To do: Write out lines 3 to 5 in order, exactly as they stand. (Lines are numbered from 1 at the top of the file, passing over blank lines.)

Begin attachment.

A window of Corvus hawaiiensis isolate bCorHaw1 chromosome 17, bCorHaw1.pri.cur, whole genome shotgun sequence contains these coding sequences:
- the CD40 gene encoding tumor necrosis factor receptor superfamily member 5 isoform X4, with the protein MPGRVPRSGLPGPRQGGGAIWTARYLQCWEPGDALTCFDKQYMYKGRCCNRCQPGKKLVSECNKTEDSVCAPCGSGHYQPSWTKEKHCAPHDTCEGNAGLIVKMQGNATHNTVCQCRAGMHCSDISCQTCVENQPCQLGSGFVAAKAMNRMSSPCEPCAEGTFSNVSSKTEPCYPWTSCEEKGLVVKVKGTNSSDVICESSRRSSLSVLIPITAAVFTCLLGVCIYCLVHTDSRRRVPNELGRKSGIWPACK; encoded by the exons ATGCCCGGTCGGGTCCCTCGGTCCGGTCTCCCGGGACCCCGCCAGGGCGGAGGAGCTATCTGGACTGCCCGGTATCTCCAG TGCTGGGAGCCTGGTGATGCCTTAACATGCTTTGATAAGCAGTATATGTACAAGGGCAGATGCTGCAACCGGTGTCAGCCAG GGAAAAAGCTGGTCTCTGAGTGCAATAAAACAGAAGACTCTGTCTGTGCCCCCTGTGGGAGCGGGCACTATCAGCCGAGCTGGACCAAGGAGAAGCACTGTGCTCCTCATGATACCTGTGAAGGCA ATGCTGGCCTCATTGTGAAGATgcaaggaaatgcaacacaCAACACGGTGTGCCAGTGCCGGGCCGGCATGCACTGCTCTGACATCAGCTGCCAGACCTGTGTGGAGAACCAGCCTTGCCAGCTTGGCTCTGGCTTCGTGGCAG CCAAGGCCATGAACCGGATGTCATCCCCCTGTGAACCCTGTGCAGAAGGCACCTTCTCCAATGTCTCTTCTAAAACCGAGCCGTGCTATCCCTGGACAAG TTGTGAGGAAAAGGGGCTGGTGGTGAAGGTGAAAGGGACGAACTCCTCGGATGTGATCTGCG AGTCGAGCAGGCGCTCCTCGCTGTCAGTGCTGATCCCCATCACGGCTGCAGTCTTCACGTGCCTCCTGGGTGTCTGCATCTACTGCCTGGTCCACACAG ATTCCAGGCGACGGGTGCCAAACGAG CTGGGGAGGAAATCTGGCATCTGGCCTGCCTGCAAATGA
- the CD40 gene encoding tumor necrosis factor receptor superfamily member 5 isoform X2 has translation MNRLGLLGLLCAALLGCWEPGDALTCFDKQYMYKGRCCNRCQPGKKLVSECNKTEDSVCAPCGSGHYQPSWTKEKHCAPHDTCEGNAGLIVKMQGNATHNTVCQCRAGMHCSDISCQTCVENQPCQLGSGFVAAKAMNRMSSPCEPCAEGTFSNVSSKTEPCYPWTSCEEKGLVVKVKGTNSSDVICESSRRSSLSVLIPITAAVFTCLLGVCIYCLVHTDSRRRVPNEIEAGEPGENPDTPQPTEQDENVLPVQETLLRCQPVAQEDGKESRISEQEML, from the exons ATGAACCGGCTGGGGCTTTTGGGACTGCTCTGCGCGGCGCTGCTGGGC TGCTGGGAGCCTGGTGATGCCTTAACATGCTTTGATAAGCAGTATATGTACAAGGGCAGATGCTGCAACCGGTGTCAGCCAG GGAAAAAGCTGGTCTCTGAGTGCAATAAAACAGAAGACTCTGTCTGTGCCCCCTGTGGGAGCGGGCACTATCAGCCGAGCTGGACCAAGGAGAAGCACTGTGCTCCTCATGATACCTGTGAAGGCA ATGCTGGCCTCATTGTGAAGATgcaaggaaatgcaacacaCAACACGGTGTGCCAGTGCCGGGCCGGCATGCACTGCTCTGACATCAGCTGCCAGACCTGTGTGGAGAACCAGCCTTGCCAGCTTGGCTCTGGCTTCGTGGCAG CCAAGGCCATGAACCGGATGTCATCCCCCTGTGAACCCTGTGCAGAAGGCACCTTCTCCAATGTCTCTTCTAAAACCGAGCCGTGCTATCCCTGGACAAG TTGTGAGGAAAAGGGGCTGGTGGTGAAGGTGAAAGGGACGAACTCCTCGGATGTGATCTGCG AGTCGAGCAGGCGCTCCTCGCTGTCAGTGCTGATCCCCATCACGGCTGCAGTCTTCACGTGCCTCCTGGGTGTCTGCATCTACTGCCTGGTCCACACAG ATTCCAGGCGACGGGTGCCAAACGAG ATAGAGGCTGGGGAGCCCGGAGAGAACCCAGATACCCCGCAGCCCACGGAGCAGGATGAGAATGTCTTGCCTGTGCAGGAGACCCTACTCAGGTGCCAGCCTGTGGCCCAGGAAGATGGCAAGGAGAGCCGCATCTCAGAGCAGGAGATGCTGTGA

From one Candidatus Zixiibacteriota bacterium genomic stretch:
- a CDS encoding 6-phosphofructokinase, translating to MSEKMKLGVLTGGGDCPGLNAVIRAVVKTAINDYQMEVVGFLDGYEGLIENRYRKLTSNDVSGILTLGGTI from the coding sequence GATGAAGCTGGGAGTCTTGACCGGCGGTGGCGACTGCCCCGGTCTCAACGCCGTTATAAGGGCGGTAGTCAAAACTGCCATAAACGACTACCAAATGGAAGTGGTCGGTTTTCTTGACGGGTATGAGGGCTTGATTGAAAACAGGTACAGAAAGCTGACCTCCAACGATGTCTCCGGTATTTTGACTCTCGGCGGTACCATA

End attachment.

- the CD40 gene encoding tumor necrosis factor receptor superfamily member 5 isoform X2 has translation MNRLGLLGLLCAALLGCWEPGDALTCFDKQYMYKGRCCNRCQPGKKLVSECNKTEDSVCAPCGSGHYQPSWTKEKHCAPHDTCEGNAGLIVKMQGNATHNTVCQCRAGMHCSDISCQTCVENQPCQLGSGFVAAKAMNRMSSPCEPCAEGTFSNVSSKTEPCYPWTSCEEKGLVVKVKGTNSSDVICESSRRSSLSVLIPITAAVFTCLLGVCIYCLVHTDSRRRVPNEIEAGEPGENPDTPQPTEQDENVLPVQETLLRCQPVAQEDGKESRISEQEML, from the exons ATGAACCGGCTGGGGCTTTTGGGACTGCTCTGCGCGGCGCTGCTGGGC TGCTGGGAGCCTGGTGATGCCTTAACATGCTTTGATAAGCAGTATATGTACAAGGGCAGATGCTGCAACCGGTGTCAGCCAG GGAAAAAGCTGGTCTCTGAGTGCAATAAAACAGAAGACTCTGTCTGTGCCCCCTGTGGGAGCGGGCACTATCAGCCGAGCTGGACCAAGGAGAAGCACTGTGCTCCTCATGATACCTGTGAAGGCA ATGCTGGCCTCATTGTGAAGATgcaaggaaatgcaacacaCAACACGGTGTGCCAGTGCCGGGCCGGCATGCACTGCTCTGACATCAGCTGCCAGACCTGTGTGGAGAACCAGCCTTGCCAGCTTGGCTCTGGCTTCGTGGCAG CCAAGGCCATGAACCGGATGTCATCCCCCTGTGAACCCTGTGCAGAAGGCACCTTCTCCAATGTCTCTTCTAAAACCGAGCCGTGCTATCCCTGGACAAG TTGTGAGGAAAAGGGGCTGGTGGTGAAGGTGAAAGGGACGAACTCCTCGGATGTGATCTGCG AGTCGAGCAGGCGCTCCTCGCTGTCAGTGCTGATCCCCATCACGGCTGCAGTCTTCACGTGCCTCCTGGGTGTCTGCATCTACTGCCTGGTCCACACAG ATTCCAGGCGACGGGTGCCAAACGAG ATAGAGGCTGGGGAGCCCGGAGAGAACCCAGATACCCCGCAGCCCACGGAGCAGGATGAGAATGTCTTGCCTGTGCAGGAGACCCTACTCAGGTGCCAGCCTGTGGCCCAGGAAGATGGCAAGGAGAGCCGCATCTCAGAGCAGGAGATGCTGTGA

From one Candidatus Zixiibacteriota bacterium genomic stretch:
- a CDS encoding 6-phosphofructokinase, translating to MSEKMKLGVLTGGGDCPGLNAVIRAVVKTAINDYQMEVVGFLDGYEGLIENRYRKLTSNDVSGILTLGGTI from the coding sequence GATGAAGCTGGGAGTCTTGACCGGCGGTGGCGACTGCCCCGGTCTCAACGCCGTTATAAGGGCGGTAGTCAAAACTGCCATAAACGACTACCAAATGGAAGTGGTCGGTTTTCTTGACGGGTATGAGGGCTTGATTGAAAACAGGTACAGAAAGCTGACCTCCAACGATGTCTCCGGTATTTTGACTCTCGGCGGTACCATA